G Line (Los Angeles Metro)

From Wikipedia, the free encyclopedia
Jump to navigation Jump to search

G Line
LACMTA Square G Line.svg
Metro Liner from the Surfliner.jpg
G Line bus traveling on the exclusive busway near Chatsworth
Overview
Other name(s)Orange Line (2005–2020)
OwnerLos Angeles County Metropolitan Transportation Authority
Line number901
TerminiChatsworth
North Hollywood
Stations17
Websitemetro.net/riding/g-line
Service
TypeBus rapid transit
SystemLos Angeles Metro Busway
Depot(s)Division 8 (West San Fernando Valley)
Rolling stockNew Flyer Xcelsior XE60
Ridership3,358,303 (2021) Decrease -4.7%
History
OpenedOctober 29, 2005; 16 years ago (2005-10-29)
Technical
Line length18 miles (29.0 km)[1]
CharacterAt-grade in private right-of-way
Operating speed55 mph (89 km/h) (max.)
20 mph (32 km/h) (avg.)[2]
Route map

Chatsworth
Amtrak Metrolink (California)
Division 8 yard
Nordhoff
Roscoe
Sherman Way
Warner Center
discontinued
2018
Canoga
De Soto
Pierce College
Tampa
Reseda
Balboa
Woodley
Sepulveda
(planned)
Van Nuys
(2028)
Woodman
Valley College
Laurel Canyon/Valley Village
North Hollywood
B Line 
Handicapped/disabled access all stations accessible

The G Line (formerly the Orange Line) is a bus rapid transit line in Los Angeles, California, operated by the Los Angeles County Metropolitan Transportation Authority (Metro). It operates between Chatsworth and North Hollywood stations in the San Fernando Valley. The 18-mile (29 km) G Line uses a dedicated, exclusive right-of-way for the entirety of its route with 17 stations located at approximately one mile (1.6 km) intervals; fares are paid via TAP cards at vending machines on station platforms before boarding to improve performance. It is one of the two lines in the Metro Busway system.

The line, which opened on October 29, 2005, follows part of the Southern Pacific Railroad's former Burbank Branch Line which provided passenger rail service from 1904 to 1920; it was subsequently used by Pacific Electric streetcars from 1911 to 1952. At North Hollywood station, the G Line connects with the B Line subway which offers service to Downtown Los Angeles via Hollywood. The Metro Orange Line bicycle path runs alongside part of the route.

In 2020, the line was renamed from Orange Line to the G Line while retaining the color orange in its square icon as part of a complete renaming of lines by the LACMTA.[3][4][5][6]

The Institute for Transportation and Development Policy (ITDP), under its BRT Standard, has given the G Line corridor a Bronze ranking.[7]

Service description[edit]

Because of its many differences from a standard bus service, Metro has branded the G Line as part of the region's network of light and heavy rail lines and it appears on the same system map as the rail lines. The buses are painted in the silver-and-gray color scheme of Metro Rail vehicles. The G Line is rarely referred to by its line number (901), but it sometimes appears on documents and destination signage.

The G Line's icon color, and former Orange Line name, were inspired by the many citrus trees that once blanketed the San Fernando Valley. In the planning stages the G Line was known as the San Fernando Valley East-West Transitway, and later the Metro Rapidway.

Operation[edit]

G Line buses operate 24 hours a day.[8] At peak hours (between 6 am and 7 pm eastbound, 5 am and 6 pm westbound), every other bus is a short turn, only operating between North Hollywood and Canoga station.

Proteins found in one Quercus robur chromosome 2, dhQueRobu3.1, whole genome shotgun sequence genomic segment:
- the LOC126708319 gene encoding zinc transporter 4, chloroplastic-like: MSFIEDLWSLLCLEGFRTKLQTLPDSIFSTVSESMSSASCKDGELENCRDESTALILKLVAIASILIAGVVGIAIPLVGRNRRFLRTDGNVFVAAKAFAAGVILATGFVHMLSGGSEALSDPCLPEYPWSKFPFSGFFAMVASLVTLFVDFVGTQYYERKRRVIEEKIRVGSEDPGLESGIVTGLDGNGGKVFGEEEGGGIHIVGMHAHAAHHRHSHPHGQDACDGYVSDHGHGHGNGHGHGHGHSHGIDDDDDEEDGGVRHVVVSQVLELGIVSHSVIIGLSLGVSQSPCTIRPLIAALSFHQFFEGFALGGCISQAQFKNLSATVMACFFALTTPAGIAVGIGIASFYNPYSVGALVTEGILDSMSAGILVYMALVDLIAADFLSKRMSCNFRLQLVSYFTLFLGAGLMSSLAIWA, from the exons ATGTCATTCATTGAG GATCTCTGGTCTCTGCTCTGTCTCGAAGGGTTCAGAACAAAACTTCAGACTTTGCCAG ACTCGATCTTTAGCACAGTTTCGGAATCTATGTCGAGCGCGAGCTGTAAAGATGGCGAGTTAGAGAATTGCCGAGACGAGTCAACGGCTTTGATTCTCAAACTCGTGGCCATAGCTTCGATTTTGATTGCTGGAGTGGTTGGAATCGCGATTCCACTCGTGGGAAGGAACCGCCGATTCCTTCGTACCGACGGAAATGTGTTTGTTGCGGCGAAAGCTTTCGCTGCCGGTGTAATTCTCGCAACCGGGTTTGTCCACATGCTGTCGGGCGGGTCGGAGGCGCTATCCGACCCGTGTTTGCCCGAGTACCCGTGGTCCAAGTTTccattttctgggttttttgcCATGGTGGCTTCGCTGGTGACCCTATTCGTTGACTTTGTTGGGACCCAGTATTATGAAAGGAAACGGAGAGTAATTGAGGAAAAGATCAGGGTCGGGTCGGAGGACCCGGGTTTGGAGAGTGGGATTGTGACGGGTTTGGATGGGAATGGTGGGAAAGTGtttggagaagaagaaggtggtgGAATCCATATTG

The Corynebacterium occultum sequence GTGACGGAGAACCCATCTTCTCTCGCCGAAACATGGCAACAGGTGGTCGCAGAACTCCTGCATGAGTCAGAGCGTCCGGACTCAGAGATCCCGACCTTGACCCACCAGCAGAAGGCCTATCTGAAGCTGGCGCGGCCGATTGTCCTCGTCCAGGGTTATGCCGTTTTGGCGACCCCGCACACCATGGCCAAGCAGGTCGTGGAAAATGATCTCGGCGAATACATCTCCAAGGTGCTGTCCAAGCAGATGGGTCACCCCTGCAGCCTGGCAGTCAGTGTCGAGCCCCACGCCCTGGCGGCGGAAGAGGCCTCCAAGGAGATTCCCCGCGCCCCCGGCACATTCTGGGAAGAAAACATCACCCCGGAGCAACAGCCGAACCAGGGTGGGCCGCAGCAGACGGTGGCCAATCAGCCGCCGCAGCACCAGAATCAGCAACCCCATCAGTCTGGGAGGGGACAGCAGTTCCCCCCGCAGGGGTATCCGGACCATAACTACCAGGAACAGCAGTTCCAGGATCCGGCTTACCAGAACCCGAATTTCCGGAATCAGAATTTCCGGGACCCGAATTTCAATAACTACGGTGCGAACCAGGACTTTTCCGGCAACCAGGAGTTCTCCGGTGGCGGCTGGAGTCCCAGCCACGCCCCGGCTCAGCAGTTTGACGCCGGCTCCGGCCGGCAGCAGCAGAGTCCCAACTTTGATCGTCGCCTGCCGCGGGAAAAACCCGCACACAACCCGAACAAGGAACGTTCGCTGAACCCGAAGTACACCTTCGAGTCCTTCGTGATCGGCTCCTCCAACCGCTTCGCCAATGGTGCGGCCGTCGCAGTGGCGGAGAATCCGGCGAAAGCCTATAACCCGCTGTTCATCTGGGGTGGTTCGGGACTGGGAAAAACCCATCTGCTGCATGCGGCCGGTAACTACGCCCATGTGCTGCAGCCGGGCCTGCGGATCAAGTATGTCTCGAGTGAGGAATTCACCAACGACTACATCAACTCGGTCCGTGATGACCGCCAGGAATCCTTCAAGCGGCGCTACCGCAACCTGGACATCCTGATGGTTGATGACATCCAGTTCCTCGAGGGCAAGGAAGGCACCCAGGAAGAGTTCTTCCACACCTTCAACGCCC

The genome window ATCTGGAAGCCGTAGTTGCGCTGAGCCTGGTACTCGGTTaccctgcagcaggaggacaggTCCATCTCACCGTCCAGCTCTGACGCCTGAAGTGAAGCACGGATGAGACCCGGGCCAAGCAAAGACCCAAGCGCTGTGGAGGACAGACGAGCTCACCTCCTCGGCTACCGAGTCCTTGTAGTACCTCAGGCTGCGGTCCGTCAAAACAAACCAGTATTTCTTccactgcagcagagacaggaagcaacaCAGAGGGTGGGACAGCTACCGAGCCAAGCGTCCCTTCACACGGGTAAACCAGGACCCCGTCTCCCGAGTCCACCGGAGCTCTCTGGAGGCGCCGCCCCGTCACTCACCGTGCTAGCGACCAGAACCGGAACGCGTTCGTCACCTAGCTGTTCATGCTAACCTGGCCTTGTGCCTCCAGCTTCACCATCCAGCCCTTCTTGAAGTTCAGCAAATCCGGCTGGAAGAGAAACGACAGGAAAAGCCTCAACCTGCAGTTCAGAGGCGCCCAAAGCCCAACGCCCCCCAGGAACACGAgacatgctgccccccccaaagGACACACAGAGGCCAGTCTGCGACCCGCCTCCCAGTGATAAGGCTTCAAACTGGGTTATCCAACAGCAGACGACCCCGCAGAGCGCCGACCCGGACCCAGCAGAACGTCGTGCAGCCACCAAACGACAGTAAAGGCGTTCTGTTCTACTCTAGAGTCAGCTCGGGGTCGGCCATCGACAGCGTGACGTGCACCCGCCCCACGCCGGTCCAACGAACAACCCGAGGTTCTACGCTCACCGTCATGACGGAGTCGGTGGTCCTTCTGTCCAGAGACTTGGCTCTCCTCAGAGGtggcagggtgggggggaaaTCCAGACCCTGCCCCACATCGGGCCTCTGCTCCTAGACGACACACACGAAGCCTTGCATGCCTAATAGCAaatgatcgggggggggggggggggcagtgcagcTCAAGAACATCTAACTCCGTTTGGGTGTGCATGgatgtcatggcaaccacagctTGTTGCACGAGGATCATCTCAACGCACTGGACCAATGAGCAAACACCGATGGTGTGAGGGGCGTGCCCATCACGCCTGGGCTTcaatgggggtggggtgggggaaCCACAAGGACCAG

Station list[edit]

The following is the complete list of stations, from west to east.

Stations Date opened Neighborhood Major connections and notes[9][10]
Chatsworth June 30, 2012 Chatsworth Amtrak Pacific Surfliner and Metrolink (California) Ventura County Line
Park and ride: 609 spaces
Nordhoff
Roscoe Canoga Park
Sherman Way Park and ride: 207 spaces
Canoga December 27, 2006[11] Park and ride: 246 spaces
De Soto October 29, 2005 Winnetka
Pierce College Park and ride: 392 spaces
Tampa Tarzana
Reseda Park and ride: 442 spaces
Balboa Lake Balboa Park and ride: 273 spaces
Woodley Van Nuys
Sepulveda Park and ride: 260 spacess
LAMetroLogo.svg Future connection to Sepulveda Pass Transit Corridor
Van Nuys Park and ride: 307 spaces
LAMetroLogo.svg Future connection to East San Fernando Light Rail Transit Project (2028)
Woodman Valley Glen
Valley College
Laurel Canyon/Valley Village Valley Village
North Hollywood North Hollywood B Line 
Park and ride: 1,085 spaces

Ridership[edit]

Annual ridership
Year Ridership
2009 6,825,390
2010 7,087,074 +3.8%
2011 7,522,082 +6.1%
2012 8,528,167 +13.4%
2013 9,164,407 +7.5%
2014 8,742,210 −4.6%
2015 8,422,122 −3.7%
2016 7,754,858 −7.9%
2017 7,373,450 −4.9%
2018 7,008,626 −4.9%
2019 6,714,108 −4.2%
2020 3,523,695 −47.5%
2021 3,358,303 −4.7%
Source: Metro[12]

History[edit]

The majority of the G Line is built on part of the former Southern Pacific Railroad Burbank branch, part of which saw Pacific Electric Red Car service;[13] passenger service on this segment ended in 1952,[citation needed] but the right-of-way remained undeveloped and was acquired by Metro in 1991.[13] As the Metro Rail system was being designed in the 1990s, initial plans were to build an extension of the Metro Red Line there, since the purchased right-of-way's eastern terminus was at the site of the planned North Hollywood station. However, political developments stymied these plans: community objections to surface transit along the route resulted in a 1991 law mandating that any line along the route be built as a deep-bore tunnel,[14][15] but a 1998 ballot measure driven by perceptions of mismanagement banned the use of county sales tax to fund subway tunneling.[16][17][18] Prevented from using the route for rail, Metro proceeded to create its first bus rapid transit line along the corridor, and despite further lawsuits from area residents,[19] the line opened on October 29, 2005, at a final cost of US$324 million or US$23 million per mile (US$450 million and US$31.9 million in 2021 adjusted for inflation).[20]

Then-County Supervisor Zev Yaroslavsky said they initially mirrored the busway concept based on a similar transit system he, then-Mayor Richard Riordan, and other elected officials toured in Curitiba, Brazil.[21]